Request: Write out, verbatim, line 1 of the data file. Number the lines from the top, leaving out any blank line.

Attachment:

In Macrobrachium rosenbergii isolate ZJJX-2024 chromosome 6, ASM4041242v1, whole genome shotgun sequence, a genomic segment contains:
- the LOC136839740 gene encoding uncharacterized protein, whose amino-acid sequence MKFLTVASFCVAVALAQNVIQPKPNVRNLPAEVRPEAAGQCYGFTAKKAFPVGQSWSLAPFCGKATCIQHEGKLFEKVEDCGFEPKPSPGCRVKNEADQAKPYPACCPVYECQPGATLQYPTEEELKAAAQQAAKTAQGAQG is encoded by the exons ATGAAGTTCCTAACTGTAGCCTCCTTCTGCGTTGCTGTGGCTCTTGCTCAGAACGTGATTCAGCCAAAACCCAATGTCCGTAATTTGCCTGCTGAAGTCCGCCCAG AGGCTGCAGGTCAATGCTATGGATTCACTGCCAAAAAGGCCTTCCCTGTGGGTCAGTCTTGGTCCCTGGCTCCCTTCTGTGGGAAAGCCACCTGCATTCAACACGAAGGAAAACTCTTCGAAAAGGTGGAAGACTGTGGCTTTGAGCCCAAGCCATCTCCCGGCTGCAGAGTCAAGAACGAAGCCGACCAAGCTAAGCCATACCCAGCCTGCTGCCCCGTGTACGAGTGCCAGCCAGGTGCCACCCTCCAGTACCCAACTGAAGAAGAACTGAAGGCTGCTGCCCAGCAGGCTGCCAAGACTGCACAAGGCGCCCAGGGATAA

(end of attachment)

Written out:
In Macrobrachium rosenbergii isolate ZJJX-2024 chromosome 6, ASM4041242v1, whole genome shotgun sequence, a genomic segment contains: